NVIDIA GPU driver bug can slow down your CPU

NVIDIA has acknowledged a frustrating bug whereby processer usage can be spiked by a sizeable chunk after you exit a game in some cases.

NVIDIA GPU driver bug can slow down your CPU
1 minute & 38 seconds read time

NVIDIA has confirmed a bug in its latest graphics driver which spikes processor usage by an unfortunate amount, potentially slowing down your PC a fair bit.

Tom Warren (of The Verge) flagged this on Twitter (see the above tweet), noting that GeForce driver version 531.18 pushes up CPU usage by 10% or more after closing some games.

NVIDIA tells us that one of the known issues with v531.18 is: "Higher CPU usage from NVIDIA Container might be observed after exiting a game."

What this means is that if you quit a game and notice your PC seems a bit less responsive than usual - or noticeably laggy, even - if you check under Task Manager, you may spot an NVIDIA Container process towards the top of the list of running apps.

That can be eating up 10% of CPU usage, or even 15% in a screenshot we've seen from someone posting on NVIDIA's GeForce forum (as unearthed by tech site VideoCardz). So that's a fair chunk of resources that is continuing to be used when everything related to the game should've been closed down and done with.

The fix? At the moment, all you can do is manually close that NVIDIA Container process (or reboot the PC). As for a more permanent cure, the only workaround is to abandon the latest driver and roll back to the previous version you were using.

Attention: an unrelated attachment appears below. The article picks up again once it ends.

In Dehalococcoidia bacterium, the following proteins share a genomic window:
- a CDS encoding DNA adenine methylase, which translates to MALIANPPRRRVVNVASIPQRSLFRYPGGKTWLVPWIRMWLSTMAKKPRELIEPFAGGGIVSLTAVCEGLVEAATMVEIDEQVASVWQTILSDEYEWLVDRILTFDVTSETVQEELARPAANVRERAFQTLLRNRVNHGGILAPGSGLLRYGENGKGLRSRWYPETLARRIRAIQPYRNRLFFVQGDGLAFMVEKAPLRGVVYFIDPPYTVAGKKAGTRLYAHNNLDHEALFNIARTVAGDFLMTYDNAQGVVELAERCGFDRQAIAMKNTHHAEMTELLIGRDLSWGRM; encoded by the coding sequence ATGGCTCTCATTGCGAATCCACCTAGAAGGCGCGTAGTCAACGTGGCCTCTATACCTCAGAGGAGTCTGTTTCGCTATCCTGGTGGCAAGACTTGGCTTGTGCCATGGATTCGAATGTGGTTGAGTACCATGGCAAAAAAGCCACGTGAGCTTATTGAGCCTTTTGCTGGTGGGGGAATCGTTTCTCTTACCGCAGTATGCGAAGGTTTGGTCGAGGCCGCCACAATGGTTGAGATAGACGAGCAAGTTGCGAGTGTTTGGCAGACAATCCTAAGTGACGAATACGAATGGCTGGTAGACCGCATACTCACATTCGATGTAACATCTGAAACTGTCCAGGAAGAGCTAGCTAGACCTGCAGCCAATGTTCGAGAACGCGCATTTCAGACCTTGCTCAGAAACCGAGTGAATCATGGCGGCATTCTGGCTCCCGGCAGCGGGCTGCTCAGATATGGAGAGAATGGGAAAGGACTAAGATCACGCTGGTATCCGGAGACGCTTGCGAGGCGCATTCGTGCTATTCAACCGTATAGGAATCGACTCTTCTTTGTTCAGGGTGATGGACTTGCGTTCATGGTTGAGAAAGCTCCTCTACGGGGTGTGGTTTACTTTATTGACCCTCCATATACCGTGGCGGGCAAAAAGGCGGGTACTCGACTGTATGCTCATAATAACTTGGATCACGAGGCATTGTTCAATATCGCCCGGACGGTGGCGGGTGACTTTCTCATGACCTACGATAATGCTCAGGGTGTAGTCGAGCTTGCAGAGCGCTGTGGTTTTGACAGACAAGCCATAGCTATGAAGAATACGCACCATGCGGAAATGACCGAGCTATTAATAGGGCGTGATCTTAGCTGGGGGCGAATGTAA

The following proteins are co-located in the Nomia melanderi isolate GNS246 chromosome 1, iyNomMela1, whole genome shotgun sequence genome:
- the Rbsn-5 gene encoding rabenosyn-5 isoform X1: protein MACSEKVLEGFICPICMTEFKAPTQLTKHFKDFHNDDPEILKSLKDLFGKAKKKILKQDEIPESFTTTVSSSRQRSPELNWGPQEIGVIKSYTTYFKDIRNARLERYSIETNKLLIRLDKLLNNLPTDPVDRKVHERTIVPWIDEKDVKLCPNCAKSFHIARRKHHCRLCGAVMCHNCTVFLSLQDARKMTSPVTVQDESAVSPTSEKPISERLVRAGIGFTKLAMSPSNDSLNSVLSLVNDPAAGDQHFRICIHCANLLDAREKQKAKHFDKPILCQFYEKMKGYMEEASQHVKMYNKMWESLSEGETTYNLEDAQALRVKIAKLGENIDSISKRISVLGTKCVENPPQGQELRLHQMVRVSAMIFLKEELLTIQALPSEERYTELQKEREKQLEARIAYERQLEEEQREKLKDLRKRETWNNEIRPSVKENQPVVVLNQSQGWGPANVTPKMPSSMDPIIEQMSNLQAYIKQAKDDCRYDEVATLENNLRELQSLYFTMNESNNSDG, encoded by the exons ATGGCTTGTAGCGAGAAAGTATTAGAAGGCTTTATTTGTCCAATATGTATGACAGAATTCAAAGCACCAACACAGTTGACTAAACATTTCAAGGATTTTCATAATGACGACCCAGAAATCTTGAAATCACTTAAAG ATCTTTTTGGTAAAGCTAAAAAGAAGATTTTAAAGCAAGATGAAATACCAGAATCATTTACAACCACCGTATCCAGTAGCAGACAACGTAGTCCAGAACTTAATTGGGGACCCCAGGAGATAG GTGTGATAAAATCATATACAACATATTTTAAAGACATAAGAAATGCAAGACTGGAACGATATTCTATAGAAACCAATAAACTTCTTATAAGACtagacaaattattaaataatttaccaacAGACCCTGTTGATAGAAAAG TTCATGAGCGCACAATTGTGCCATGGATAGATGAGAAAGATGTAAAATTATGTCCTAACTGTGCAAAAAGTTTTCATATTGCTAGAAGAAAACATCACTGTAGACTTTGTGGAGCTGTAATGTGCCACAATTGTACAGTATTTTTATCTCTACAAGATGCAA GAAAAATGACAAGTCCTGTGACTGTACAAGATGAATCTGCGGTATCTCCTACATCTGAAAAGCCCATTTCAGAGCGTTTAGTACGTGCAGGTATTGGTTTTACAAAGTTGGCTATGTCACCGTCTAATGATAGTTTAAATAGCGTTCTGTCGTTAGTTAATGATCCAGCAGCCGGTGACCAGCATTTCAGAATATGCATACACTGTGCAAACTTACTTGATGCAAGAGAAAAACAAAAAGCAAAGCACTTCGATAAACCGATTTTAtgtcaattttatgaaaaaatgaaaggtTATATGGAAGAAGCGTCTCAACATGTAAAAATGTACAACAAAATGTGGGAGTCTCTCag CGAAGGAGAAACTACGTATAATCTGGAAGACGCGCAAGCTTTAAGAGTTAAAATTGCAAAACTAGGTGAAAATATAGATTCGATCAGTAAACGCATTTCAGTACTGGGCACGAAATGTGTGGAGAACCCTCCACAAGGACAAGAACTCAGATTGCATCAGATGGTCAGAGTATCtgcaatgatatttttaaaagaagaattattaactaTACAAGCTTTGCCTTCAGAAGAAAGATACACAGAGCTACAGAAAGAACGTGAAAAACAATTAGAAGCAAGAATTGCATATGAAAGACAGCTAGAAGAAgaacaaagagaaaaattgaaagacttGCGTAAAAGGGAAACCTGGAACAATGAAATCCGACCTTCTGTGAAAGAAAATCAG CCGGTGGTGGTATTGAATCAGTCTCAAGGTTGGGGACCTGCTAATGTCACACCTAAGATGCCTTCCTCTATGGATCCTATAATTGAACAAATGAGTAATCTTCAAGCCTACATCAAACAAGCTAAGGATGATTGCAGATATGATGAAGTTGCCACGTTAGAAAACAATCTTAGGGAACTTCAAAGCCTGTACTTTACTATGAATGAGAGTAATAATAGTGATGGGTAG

With any luck, NVIDIA might have a hotfix in the pipeline, meaning a quick patch to apply on-the-fly (as opposed to waiting for the next major driver version to be released for the solution to the issue).

Other known problems with driver version 531.18 include some bad news for Assassin's Creed Origins players, who may find that the game now randomly crashes.

Those running Watch Dogs 2 with a GeForce RTX 4090 graphics card may also suffer at the hands of some nasty flicker when looking up at the sky. And Halo Wars 2 addicts might also experience flickering, this time with in-game foilage, which sounds even more irritating.

Again, with new drivers it usually pays to wait a little while to see what kind of gremlins are potentially in the works, and if any of them apply to your favorite games, you can always avoid upgrading until things have been ironed out.

The flipside of that caution around updating is you don't want to let your drivers get too outdated due to potential security holes not being patched with older driver versions.

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Darren has written for numerous magazines and websites in the technology world for almost 30 years, including TechRadar, PC Gamer, Eurogamer, Computeractive, and many more. He worked on his first magazine (PC Home) long before Google and most of the rest of the web existed. In his spare time, he can be found gaming, going to the gym, and writing books (his debut novel – ‘I Know What You Did Last Supper’ – was published by Hachette UK in 2013).

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